Egypt’s Mubarak, Colossal Wreck

Ramesses II, aka Ozymandias

Ramesses II, aka Ozymandias

As Egypt, following the lead of Tunisia (see my post here), teeters on the verge of revolution, everyone seems to be looking to different historical pasts to predict the future. My former Carleton classmate Kai Bird fears that Barack Obama will repeat the mistakes that Jimmy Carter made with the Shaw of Iran but adds that Obama is in a unique position to get on the right side of history this time: he could back the people against Egypt dictator Hosni Mubarak. Others invoke 1989, when the fall of the Berlin Wall set off a domino collapse of communist regimes across the Iron Curtain. If this is the case here, will Syria or Sudan or Saudi Arabia be next?  One future that everyone fears, of course, is a fundamentalist takeover that is a repeat of Iran. If that occurs, will the U.S. become, once again, “the Great Satan”?

The image that comes to my mind—not a prediction so much as a comment on dictatorships—is Percy Shelley’s famous sonnet “Ozymandias.” Supposedly inspired by a statue of the Egyptian pharaoh Ramesses that Shelley had heard about, the poem points out that individuals who seek to impose their iron will do not provide a living legacy. Rather, their descendants look out over “lone and level sands [that] stretch far away.”

The sculptor in the poem interests me. In a sense, his is the true legacy as he has provided us a timeless glimpse into tyranny through “the frown and wrinkled lip and sneer of cold command.” His vision has survived the centuries, unlike those things that the pharaoh considered important. Shelley’s poem reminds me of a Brecht lyric about a Japanese artist capturing the face of evil in a mask.  (I write about it here.)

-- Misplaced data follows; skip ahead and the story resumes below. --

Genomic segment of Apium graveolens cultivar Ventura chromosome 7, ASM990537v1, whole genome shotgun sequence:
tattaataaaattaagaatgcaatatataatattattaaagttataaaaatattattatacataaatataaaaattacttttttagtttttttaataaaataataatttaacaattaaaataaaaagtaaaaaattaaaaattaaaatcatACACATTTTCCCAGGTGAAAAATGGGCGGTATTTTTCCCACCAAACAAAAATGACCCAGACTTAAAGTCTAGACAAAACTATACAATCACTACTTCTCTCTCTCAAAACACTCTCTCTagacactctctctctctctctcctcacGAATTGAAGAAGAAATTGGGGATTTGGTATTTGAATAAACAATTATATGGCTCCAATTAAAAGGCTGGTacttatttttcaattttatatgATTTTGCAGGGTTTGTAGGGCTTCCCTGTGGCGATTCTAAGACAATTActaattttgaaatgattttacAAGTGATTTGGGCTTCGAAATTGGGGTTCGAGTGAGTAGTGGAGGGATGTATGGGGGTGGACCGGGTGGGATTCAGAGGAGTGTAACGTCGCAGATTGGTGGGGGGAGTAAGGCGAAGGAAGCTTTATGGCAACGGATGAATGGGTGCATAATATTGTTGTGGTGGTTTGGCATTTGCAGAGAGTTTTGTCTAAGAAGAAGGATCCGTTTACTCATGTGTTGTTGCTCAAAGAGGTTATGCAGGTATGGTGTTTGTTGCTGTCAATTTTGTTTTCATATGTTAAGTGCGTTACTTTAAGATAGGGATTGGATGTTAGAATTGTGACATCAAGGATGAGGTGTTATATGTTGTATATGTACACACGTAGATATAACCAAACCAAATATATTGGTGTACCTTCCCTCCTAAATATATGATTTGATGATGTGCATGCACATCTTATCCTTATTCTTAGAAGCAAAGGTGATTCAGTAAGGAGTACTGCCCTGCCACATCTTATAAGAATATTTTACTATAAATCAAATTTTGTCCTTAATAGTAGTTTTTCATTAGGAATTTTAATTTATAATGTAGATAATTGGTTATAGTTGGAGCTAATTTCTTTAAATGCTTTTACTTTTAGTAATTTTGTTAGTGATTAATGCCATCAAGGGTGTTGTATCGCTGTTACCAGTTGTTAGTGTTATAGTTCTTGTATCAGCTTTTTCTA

Let us pray for the Egyptian people and hope that their revolution is one that brings life rather than death, true freedom rather than an exchange of tyrants. If they succeed in creating a democratic society, theirs will be a monument that does not fall prey to the sands of time.

Here’s the poem:

I met a traveller from an antique land
Who said—“Two vast and trunkless legs of stone
Stand in the desert. . . .  Near them, on the sand,
Half sunk a shattered visage lies, whose frown
And wrinkled lip, and sneer of cold command
Tell that its sculptor well those passions read
Which yet survive, stamped on these lifeless things,
The hand that mocked them, and the heart that fed.
And on the pedestal, these words appear:
My name is Ozymandias, king of kings:
Look on my Works, ye Mighty, and despair!
Nothing beside remains. Round the decay
Of that colossal Wreck, boundless and bare
The lone and level sands stretch far away.”

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One Comment

  1. Posted February 5, 2011 at 1:05 am | Permalink

    Mubarak can not resign, and if he did, there would be no reforms, it is in the Constitution that laws can only be changed when a President is in power, and if he left, an election would be held in 60 days, making the Egyptians wait longer for reforms

2 Trackbacks

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